On Monday, I spent my day creating crafts and keeping the calm with preschoolers at the local Women’s Shelter as they prepared for a special family meal with their mothers. Directly after that, I rushed to the store and then home to self-consciously make dinner for a mother of Tobias’ friend from school, a chef whom I deem a friend of mine, that recently underwent surgery. Then, I rushed back home to make dinner for my own family, though that meal stopped short at hum drum.

Tuesday, I chaperoned Tobias’ field trip to the zoo, where the children acted more bestial than anything in a cage, a boy from another group chanting to me that I’m a “fat girl” while students in mine are running aimlessly in the crowded zoo haze. All while cursing the teachers who planned a field trip when many students are out and about for the week.

On Wednesday, I visited a friend of mine for over thirteen years. She recently left her husband, and is in a similar situation as mine four years ago, except with two kids and just beginning her career, rather than one while in school. Tobias brought them some of his toys as gifts for their new apartment, but I had a hunch that they were just fine with their new minimalist lifestyle. (Been there, done that, bought the T-shirt.)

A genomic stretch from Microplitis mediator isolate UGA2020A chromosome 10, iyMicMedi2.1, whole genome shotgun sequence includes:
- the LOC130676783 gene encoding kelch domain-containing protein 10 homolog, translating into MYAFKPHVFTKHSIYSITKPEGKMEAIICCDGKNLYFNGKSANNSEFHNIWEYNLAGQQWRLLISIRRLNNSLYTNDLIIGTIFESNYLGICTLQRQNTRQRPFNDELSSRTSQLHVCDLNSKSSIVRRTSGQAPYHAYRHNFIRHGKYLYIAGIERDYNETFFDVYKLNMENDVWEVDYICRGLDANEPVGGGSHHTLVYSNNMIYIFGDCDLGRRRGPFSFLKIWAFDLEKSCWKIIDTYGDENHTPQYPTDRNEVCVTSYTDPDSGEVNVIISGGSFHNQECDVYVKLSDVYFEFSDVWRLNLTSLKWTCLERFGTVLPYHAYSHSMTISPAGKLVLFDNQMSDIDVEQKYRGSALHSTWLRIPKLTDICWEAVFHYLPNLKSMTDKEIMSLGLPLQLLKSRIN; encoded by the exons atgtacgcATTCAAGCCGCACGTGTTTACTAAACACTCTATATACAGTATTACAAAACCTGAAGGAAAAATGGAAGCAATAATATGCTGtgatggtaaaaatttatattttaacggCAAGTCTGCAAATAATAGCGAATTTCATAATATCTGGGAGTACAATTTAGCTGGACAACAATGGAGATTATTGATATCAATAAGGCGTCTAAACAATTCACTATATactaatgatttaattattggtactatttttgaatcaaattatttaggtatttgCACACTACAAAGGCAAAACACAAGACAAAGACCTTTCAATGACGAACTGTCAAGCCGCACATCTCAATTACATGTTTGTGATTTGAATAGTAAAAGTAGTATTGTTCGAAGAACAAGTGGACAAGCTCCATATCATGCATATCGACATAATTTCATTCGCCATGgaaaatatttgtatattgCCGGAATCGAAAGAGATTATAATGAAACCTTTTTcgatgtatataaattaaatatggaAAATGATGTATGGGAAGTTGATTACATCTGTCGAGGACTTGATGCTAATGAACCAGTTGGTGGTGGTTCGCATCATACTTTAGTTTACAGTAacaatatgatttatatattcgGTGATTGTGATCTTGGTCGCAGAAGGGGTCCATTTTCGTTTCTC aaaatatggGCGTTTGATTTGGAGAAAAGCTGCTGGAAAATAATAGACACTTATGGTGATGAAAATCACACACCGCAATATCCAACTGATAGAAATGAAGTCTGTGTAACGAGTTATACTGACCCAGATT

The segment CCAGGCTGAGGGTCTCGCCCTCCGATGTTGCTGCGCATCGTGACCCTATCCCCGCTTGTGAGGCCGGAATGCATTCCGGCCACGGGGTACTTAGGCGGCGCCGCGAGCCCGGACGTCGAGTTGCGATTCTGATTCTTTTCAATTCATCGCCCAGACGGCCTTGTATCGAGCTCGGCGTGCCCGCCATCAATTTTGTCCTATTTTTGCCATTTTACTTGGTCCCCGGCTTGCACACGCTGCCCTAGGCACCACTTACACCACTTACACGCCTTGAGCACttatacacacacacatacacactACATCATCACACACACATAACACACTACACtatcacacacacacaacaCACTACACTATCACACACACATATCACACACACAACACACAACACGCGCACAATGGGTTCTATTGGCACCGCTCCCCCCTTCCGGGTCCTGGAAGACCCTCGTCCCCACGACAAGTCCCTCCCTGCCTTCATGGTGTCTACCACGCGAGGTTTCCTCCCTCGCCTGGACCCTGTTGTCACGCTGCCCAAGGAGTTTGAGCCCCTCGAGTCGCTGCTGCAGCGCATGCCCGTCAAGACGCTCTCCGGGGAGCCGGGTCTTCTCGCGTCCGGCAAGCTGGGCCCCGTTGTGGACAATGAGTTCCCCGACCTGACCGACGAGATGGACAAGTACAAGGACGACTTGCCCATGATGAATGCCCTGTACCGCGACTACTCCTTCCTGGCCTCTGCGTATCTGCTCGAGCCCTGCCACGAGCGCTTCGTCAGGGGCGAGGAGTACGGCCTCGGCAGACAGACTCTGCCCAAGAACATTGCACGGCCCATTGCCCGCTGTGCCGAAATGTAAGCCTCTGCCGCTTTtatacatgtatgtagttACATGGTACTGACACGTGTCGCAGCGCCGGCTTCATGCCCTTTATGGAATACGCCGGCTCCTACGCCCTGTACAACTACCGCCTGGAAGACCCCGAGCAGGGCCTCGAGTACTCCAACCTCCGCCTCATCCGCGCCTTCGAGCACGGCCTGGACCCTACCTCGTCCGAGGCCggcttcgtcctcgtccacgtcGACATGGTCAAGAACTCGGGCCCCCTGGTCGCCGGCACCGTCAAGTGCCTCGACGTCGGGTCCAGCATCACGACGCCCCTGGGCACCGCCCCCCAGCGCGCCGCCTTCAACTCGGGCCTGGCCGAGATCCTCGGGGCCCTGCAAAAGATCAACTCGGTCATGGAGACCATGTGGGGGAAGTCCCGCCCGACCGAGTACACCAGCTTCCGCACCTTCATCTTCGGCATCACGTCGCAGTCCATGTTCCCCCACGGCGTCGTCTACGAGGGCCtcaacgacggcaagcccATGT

We woke up extra early on Thanksgiving Thursday so that Mark, Tobias and I could all run a Turkey trot, I Pinterest-failed a baked cornucopia, threw it out, then delivered my disappointingly under-cooked pies to my mother’s house, who was hosting a Thanksgiving that included my ex mother-in-law and my new mother-in-law. Prior to our departure, Tobias and I both started feeling unwell, and I spent my entire Friday in bed–not figuratively–aside from eating a bowl of soup and using the bathroom, I kept my body in that same spot while Tobias wallowed in his own sickness and mind-numbingly watched his tablet computer.